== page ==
The world’s largest cannabis “protestival,” Seattle Hempfest, is calling for an end of marijuana’s designation as a Schedule I drug under the federal Uniform Controlled Substances Act.Only months after voters in Washington State legalized one ounce of marijuana for personal use, as many as 250,000 people are expected to attend Seattle’s Hempfest, the three-day, waterfront legalization rally at Myrtle Edwards Park, August 16-18. On Saturday, Hempfest attendees will participate in an Occupy Movement style call-and-response technique to send a mass message to President Obama that it is time for federal reform.
“Prohibition has been a catastrophic failure,” said Seattle Hempfest Executive Director Vivian McPeak. “If the purpose of prohibition is to prevent Americans from smoking pot it has been a complete waste of taxpayer dollars. A proven harm reduction approach is the only alternative to the scorched earth, Orwellian crusade the government has been waging against its own people for nearly a century.”
Now in its 22nd year, Hempfest features six stages of speakers and music, 400 arts, crafts, food and informational vendors, and a broad selection of some of the nation’s leading cannabis reform activists. In past years, Seattle’s mayor, the president of its city council, its city attorney, a former police chief, a state representative, a state senator, and U.S. Representative Dennis Kucinich have spoken for reform from Hempfest’s main stage, which boasts huge pot leaves suspended high in the air.
Hempfest Gut Check Aims To Reduce Marijuana Use By Young People
“This year we are messaging to youth with eight specialized cards that address various aspects of harm reduction,” says McPeak. Called the Hempfest Gut Check, these free cards will offer health information based upon current accepted scientific evidence, addressing issues such as driving, dependency, and a variety of potential health effects associated with marijuana use.“Young people should not smoke pot,” McPeak said. “They should wait until they have physically, mentally, and emotionally developed. The Gut Check is the beginning of an evolving project we have crafted to message young people from a source some youth may be more open to than traditional mainstream messengers. Now that reform is happening it is the responsible next step.”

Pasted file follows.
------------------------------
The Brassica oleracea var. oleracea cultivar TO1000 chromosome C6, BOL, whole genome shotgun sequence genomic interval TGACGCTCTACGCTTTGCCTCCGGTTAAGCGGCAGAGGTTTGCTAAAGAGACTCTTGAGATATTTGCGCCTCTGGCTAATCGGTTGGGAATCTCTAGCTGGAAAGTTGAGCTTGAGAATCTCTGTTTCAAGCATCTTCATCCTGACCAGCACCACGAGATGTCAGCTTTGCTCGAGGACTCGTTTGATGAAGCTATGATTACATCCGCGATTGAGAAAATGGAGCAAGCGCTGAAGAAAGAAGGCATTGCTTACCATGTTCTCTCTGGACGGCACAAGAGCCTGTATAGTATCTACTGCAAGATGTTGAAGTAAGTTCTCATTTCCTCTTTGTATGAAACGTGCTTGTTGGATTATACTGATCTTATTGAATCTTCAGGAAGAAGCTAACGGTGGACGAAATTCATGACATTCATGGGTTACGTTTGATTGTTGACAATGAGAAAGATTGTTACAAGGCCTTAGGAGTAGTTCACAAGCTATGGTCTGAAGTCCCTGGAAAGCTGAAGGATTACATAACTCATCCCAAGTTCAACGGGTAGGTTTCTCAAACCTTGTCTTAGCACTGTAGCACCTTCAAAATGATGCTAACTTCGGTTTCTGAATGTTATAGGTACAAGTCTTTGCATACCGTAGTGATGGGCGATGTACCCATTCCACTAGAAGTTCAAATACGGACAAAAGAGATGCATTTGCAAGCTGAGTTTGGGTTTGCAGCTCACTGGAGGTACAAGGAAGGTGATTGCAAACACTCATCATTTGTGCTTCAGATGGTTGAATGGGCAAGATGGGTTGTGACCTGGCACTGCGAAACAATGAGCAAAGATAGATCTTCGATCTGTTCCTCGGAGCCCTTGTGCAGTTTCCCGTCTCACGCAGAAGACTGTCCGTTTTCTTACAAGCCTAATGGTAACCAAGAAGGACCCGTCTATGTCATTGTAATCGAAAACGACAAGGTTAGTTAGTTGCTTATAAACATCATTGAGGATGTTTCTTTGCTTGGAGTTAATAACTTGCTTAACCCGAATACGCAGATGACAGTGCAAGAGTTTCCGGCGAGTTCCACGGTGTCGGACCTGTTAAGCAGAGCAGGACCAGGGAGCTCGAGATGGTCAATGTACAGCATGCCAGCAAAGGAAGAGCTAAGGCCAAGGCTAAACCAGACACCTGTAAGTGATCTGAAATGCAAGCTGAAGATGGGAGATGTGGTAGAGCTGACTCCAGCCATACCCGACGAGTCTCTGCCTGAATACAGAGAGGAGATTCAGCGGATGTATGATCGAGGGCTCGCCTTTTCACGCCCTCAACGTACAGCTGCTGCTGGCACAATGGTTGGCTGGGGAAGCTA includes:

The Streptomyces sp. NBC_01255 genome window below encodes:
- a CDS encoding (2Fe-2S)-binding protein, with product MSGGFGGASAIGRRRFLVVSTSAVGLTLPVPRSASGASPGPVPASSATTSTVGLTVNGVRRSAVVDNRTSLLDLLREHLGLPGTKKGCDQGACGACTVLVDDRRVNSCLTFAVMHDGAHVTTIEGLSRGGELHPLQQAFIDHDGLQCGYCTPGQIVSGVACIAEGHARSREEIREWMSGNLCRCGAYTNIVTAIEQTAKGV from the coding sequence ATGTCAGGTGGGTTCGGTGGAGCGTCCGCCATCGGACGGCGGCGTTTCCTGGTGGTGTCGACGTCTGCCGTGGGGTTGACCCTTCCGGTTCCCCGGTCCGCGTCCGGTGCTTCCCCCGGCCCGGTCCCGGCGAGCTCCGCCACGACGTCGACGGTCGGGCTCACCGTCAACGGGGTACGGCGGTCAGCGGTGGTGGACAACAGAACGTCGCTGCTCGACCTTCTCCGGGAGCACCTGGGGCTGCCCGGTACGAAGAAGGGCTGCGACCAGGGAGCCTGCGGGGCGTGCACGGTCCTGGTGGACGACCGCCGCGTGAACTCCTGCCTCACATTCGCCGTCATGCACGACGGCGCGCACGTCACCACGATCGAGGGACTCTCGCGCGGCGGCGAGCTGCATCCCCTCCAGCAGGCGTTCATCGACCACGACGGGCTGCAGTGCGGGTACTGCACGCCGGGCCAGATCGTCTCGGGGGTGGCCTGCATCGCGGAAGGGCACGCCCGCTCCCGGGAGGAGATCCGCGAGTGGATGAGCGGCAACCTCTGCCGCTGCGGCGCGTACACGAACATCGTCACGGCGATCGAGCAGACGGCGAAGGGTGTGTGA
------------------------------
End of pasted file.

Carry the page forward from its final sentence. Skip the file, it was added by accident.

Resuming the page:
I’ve not seen one of the Gut Check cards, but I sincerely hope they don’t resort to the scare tactics with which most of us dealt in our youth. Trying to scare kids away from marijuana just doesn’t work, especially since nearly all of the legitimate scientific studies on cannabis have highlighted the fact that it’s a relatively innocuous substance.
Elliott To Speak All Three Days
Toke Signals editor Steve Elliott (that’s me, folks) will speak at all three days of Seattle Hempfest 2013, once from each of the three major stages.
On Friday, August 16, I’m scheduled to speak from the Seeley Stage at 6:35 p.m. I will speak from Main Stage on Saturday, August 17, at 5:50 p.m., and from McWilliams Stage on Sunday, August 18, at 1:45 p.m.
Speaking to more than a hundred thousand people at once is a feeling like none other; the energy that bounces back and forth between speaker and crowd can be exhilarating. Besides, it’s the one chance a year I have to see (and to toke up with) many of my favorite people.
I’m looking forward to seeing all of you!
For a complete list of speakers and performers scheduled to appear at this year’s event, visit hempfest.org/festival/schedule/.
McPeak Says Costs Outstrip Donations
Vivian McPeak said that Hempfest attendee donations haven’t kept pace with the growing production costs associated with producing the massive event. “We are asking for a voluntary contribution of $10 per attendee for the weekend of revelry, reform, and responsibility,” McPeak said.
As a constitutionally protected free-speech event, Hempfest is free to attend. But attendees are encouraged, at the gate, to donate.
“We are counting on our community to kick down, and keep Hempfest alive,” McPeak said, referring to the $800,000 he said it will cost to produce the event.
Seattle Hempfest hours are Friday, noon to 8 p.m., Saturday and Sunday, 10 a.m. to 8 p.m. Attendee info can be found by clicking here.
Attendees are encouraged to use the new entrance at the Thomas Street Footbridge, found at 3rd Avenue West, between Harrison Street and W. Thomas Street.
Butane torches, such as those used for “doing dabs,” are not allowed in the park. Attendees are asked not to bring dogs. Pot sales are not allowed at Hempfest.
Business and residential neighbors should know about a new community impact report form found at hempfest.org/interact/seattle-hempfest-impact-survey/.
Those wishing to avoid the large crowds may stay home and watch Hempfest’s livestream found at hempfest.org/interact/live-streams/.